This guide you’re reading would never exist if I didn’t shatter my limiting beliefs. In January 2018, I decided it was time for me to improve my written English. As a native French speaker, I thought it would be really valuable to become better at writing in English.
I applied the steps in this guide. It led me to, over time, become a top writer in over 20 categories on Medium. For the most part, I owe my current success to writing and the steps in this guide.
If I can do it in writing, I can do it in other things. In my mind, talent doesn’t exist.
Step 2.1 If you don’t believe you can, you won’t be able to
Reframe your self-talk. Instead of saying: “I can’t do it”, ask yourself: “How can I do it?”
But that’s only one part. It’s good to know how you can do something, but if you don’t care for it, there’s no point. You won’t believe you can do it.
I’m certainly not the first to say that. Every single self-improvement book out there tells you to believe in yourself.
But here’s the thing: it doesn’t work for everyone. Or, at least, it’s not the start. You can’t believe in yourself unless you build true confidence. It turns out, building that confidence is the result of all the steps in this guide, not a step within it. We are not born confident. Or, rather, we don’t keep our confidence growing up.
In the last year, I’ve seen my mom go through a major transition in her life. She used to be afraid of everything. I’m not exaggerating. Now she knows she can do things out of her comfort zone. She’s not achieving that through self-belief or confidence. She’s achieving that through faith. Through the belief that she is being guided.
And that works great for her. If you can’t believe in yourself as you would in something else, let that something else guide you.
Step 2.2 Talent doesn’t exist
When I hear someone say about someone else that they’re talented, it makes me cringe. I find that borderline insulting to be honest.
You think they are good because they were born good? Pffft!
They’re good because of Step #1 and Step #2.1, and likely because of the following steps as well. When you are born, your brain’s a virgin. You are not born with the required connections in your brain to perform skills without practice. Don’t get me wrong, I wish it weren’t true!
People who hear that I learned over 60 new skills in the past 2 years think I’m a genius. Ask my school teachers who gave me Ds and they’ll tell you I’m not. Not that school is a good place to judge who’s a genius or not though…
Da Vinci, Einstein, Franklin, and many many more we now consider geniuses were not considered geniuses from day 1. They grew into that through years of honing their skills.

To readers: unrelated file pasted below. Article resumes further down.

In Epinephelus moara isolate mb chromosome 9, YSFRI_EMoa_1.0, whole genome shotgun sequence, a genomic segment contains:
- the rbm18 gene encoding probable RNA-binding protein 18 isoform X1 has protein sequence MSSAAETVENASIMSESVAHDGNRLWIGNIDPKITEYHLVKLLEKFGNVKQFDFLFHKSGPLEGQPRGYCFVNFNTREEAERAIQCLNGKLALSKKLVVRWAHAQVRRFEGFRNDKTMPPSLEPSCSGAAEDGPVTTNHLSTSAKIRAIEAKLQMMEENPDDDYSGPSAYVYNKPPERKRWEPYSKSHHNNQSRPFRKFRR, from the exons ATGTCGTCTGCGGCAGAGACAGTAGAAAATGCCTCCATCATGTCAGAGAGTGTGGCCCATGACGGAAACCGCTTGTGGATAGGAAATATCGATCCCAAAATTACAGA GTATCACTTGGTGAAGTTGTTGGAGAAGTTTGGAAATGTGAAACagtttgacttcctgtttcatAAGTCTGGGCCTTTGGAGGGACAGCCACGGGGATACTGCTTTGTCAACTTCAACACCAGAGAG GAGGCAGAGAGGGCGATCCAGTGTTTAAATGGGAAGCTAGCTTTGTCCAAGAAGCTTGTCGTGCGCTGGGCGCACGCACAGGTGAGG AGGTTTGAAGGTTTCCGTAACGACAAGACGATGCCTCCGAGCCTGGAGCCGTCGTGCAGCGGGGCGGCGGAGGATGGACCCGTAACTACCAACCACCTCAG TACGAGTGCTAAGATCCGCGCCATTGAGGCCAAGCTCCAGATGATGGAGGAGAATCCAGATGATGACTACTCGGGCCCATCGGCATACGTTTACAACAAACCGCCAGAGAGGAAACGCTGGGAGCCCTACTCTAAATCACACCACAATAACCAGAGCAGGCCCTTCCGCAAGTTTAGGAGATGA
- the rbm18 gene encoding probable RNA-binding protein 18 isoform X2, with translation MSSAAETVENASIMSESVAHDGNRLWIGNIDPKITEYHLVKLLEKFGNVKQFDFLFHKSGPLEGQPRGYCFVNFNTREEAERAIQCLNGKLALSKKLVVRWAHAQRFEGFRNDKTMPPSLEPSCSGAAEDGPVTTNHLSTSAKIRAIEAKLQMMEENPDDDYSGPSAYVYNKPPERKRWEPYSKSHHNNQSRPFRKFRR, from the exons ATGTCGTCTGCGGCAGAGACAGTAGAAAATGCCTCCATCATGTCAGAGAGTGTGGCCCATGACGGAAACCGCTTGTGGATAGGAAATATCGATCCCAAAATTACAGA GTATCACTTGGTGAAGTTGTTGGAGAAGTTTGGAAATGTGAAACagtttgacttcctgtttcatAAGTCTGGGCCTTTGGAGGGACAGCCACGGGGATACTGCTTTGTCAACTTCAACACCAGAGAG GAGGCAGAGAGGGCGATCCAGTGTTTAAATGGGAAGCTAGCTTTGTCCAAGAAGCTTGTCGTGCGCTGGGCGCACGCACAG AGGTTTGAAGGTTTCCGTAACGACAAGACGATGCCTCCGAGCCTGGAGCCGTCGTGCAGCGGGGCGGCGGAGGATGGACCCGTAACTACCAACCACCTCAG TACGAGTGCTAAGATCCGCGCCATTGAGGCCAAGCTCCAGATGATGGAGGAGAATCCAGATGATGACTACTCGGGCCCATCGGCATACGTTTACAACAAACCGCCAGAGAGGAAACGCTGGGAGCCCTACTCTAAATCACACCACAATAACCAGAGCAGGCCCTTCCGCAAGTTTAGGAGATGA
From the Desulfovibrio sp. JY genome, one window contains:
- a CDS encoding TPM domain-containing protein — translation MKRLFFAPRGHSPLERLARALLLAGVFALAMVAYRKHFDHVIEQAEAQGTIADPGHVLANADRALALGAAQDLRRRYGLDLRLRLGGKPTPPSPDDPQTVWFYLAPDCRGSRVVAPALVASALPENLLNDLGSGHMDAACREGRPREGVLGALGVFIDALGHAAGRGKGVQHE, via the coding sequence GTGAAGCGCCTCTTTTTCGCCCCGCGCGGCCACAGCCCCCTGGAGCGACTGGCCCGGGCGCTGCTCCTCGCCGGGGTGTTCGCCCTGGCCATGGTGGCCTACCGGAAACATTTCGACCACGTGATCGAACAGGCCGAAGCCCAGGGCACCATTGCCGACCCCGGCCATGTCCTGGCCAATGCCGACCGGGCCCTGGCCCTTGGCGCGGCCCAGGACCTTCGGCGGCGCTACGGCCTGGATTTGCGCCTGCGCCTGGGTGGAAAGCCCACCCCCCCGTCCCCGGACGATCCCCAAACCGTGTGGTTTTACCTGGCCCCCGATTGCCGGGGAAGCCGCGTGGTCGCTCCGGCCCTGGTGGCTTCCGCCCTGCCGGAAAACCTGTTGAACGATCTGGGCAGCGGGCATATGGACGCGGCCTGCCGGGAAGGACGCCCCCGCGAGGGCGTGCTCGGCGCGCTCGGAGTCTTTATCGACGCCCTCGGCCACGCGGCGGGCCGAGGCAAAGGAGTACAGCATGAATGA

Genes may help you learn things a little faster than others, but there’s no limit. Limits are a product of your own or collective thoughts. Can I run faster than Usain Bolt? Heck yeah. I just haven’t figured out how to yet. His achievements are not the limits of human capabilities. We’ll see that in the near future, as we have previously.
Change your self-talk, change your life.
If you succeed at this step, you are seriously on your way to learn any skill. Most people never get to Step #1, and much less so Step #2. Take this very seriously.
Step 3: Learn to learn
When I started my approach, I was disorganized, but at least I took action and recognized that my limitations were of my own doing. Essentially, I didn’t know how to learn.
Step 3.1 Understand your brain
I won’t go into great scientific details here on how learning happens in your brain. I am, after all, not a neuroscientist. However, I will give you the highlights.
How to make connections in your brain
We all know that the skills we’ve acquired are controlled by our brain — through neural connections. Since you don’t have immediate access to your brain, you have to let it create them on its own. As such, it’s not a process you can easily “force”.
But here’s what you need to know: the brain is an organ that behaves like a muscle. How do you grow muscles? You push them to their limit and rest so it regrows stronger. This is the same for your neural connections. Practice hard, rest, do it again.
Resting doesn’t necessarily mean sleeping. It means doing any activity that removes the focus on the skill you were practicing. Jogging, meditation, showers, taking a bath, etc. are good examples of ways to rest your brain.
What these connections signify
Alright, so you’ve made connections. What does that even mean? Think of it as an access point. You want to stand up? Your brain accesses the right connection to make that happen for you. Your brain acts as a librarian on fire. It finds what you’re looking for at the speed of light.
That makes me wonder what a sloth’s internal librarian is doing…